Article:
To add to that: The fact that we see so many detectable planets around other stars, while our system has none, would indicate a likelihood for our system to have fewer planets than normal. We’ll know in another decade or two (or, hopefully, less), when we are able to fly instruments that can detect analogues of our local planets.

Mike Fidler July 22, 2016 at 22:03

Has there been any studies on how stable moons would be in these compact systems? It would be interesting comparison of these systems to Jupiter and its four large moons.

Mariah MacDonald August 3, 2016 at 15:29

Most of these compact systems have undergone migration (they probably did not form where we see them today), and when a planet undergoes migration, there is a potential for it’s moons to be lost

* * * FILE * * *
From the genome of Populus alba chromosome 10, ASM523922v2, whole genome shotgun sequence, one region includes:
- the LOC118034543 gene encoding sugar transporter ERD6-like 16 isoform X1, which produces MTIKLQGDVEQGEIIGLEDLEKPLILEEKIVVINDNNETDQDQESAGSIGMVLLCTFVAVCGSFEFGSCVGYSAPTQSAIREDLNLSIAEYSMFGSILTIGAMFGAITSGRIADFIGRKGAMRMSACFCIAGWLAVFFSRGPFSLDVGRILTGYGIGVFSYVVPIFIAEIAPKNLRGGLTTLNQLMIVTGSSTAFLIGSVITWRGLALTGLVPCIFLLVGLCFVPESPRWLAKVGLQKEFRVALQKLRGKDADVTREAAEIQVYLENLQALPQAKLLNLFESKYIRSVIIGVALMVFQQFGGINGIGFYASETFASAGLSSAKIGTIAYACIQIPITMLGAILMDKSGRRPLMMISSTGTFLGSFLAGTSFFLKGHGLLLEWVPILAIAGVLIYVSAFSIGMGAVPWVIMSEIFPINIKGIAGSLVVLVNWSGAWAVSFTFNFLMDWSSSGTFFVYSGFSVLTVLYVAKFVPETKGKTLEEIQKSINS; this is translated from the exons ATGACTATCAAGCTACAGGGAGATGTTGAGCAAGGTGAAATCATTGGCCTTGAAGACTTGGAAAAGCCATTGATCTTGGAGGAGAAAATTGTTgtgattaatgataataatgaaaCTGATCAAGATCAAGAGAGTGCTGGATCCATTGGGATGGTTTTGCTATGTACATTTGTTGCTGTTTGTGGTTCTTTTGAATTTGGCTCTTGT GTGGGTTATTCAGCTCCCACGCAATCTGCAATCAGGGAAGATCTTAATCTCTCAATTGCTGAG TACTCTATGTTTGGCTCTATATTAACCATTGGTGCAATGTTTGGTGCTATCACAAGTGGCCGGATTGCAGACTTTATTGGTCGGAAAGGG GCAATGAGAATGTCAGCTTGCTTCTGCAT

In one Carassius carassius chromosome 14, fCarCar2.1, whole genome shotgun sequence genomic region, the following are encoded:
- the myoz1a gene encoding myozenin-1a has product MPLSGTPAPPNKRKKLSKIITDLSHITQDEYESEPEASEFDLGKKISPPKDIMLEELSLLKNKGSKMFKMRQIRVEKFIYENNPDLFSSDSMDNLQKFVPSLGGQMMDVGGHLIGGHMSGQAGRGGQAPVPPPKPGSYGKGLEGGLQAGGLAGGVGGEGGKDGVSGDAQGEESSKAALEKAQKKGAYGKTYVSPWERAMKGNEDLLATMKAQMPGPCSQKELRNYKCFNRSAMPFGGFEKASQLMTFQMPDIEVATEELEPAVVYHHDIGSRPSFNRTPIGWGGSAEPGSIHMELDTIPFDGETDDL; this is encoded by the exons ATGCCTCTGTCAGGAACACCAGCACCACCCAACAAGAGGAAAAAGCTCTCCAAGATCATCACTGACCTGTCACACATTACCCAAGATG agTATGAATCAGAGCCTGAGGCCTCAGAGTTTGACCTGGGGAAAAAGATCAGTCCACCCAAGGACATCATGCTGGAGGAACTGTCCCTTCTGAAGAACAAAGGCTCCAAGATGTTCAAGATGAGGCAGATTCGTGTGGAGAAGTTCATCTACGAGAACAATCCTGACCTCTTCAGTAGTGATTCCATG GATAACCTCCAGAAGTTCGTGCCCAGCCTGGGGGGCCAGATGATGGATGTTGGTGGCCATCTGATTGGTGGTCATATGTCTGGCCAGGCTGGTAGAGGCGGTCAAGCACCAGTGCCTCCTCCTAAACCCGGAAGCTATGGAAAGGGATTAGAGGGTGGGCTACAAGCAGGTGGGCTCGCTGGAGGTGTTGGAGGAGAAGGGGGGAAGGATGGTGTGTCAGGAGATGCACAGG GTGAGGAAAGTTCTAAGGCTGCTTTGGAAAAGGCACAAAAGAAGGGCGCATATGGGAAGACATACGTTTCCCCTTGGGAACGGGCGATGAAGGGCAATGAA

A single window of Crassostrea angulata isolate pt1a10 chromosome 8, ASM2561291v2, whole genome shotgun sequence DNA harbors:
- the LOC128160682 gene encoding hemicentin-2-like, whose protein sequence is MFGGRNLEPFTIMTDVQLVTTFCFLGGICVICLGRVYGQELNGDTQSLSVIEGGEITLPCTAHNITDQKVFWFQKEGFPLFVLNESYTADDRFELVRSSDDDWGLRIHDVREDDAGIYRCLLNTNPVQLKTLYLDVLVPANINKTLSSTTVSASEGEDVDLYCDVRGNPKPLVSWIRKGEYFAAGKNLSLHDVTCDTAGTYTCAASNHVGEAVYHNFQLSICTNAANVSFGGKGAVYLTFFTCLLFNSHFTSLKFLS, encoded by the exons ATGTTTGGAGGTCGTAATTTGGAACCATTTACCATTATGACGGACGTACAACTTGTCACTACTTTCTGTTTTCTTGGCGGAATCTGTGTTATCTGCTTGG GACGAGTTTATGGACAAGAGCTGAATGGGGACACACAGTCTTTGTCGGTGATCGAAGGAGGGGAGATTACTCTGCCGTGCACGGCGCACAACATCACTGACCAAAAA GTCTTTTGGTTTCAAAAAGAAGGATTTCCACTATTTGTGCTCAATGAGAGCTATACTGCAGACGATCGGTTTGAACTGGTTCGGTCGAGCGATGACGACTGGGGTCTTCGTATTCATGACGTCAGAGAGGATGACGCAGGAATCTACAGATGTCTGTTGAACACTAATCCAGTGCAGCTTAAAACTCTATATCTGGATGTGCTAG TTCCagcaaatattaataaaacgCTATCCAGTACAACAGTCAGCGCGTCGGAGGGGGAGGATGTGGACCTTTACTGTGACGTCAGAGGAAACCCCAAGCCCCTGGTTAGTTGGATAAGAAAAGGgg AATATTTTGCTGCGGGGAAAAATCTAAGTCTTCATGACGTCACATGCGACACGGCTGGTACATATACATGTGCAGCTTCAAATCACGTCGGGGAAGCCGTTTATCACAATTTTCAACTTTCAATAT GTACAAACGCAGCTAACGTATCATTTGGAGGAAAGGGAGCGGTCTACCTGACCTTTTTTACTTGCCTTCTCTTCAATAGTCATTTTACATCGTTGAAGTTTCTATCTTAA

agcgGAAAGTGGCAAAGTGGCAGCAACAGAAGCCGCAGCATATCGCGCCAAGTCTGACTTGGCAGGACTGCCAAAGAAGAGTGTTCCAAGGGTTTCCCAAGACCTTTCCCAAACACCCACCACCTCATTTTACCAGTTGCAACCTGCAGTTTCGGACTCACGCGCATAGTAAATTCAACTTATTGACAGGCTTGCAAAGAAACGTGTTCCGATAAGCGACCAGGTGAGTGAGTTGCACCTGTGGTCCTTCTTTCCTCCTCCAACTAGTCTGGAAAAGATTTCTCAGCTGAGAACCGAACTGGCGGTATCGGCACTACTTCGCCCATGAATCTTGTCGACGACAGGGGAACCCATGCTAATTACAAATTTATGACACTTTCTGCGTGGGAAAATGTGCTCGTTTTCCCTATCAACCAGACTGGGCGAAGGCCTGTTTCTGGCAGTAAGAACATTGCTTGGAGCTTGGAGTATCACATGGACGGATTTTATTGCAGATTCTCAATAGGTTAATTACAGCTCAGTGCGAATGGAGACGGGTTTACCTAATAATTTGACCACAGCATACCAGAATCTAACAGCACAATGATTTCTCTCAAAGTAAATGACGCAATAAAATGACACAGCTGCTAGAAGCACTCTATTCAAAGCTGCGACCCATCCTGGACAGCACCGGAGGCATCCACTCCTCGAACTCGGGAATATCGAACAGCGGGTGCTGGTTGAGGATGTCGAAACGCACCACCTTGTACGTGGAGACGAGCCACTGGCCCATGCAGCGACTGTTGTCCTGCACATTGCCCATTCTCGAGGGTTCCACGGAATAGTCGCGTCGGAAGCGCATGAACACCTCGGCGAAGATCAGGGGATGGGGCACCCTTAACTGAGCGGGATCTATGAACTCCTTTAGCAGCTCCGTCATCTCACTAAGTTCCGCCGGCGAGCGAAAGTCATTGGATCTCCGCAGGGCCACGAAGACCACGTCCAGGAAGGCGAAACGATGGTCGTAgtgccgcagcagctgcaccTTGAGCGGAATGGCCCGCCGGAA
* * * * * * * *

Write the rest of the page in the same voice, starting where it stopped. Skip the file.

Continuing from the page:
In extension to that, in systems as compact as Kepler-80, the moons would have to fall into a mean motion resonance with the planets to avoid ejection or collision.
All this is, however, just based on theory; an observational study into exomoons would have to be performed, and there are no official plans for such a study.

Enzo July 23, 2016 at 20:00

“Compact systems” is so much better and self explanatory than STIPs. The latter sounds like a disease.

Michael July 31, 2016 at 15:00

I find the synchronous nature of this system intriguing, with the blue and purple planets. If we had a similar set up around Tabby’s star we would tend to see timing variations around a common periodicity.

Comments on this entry are closed.

{ 1 trackback }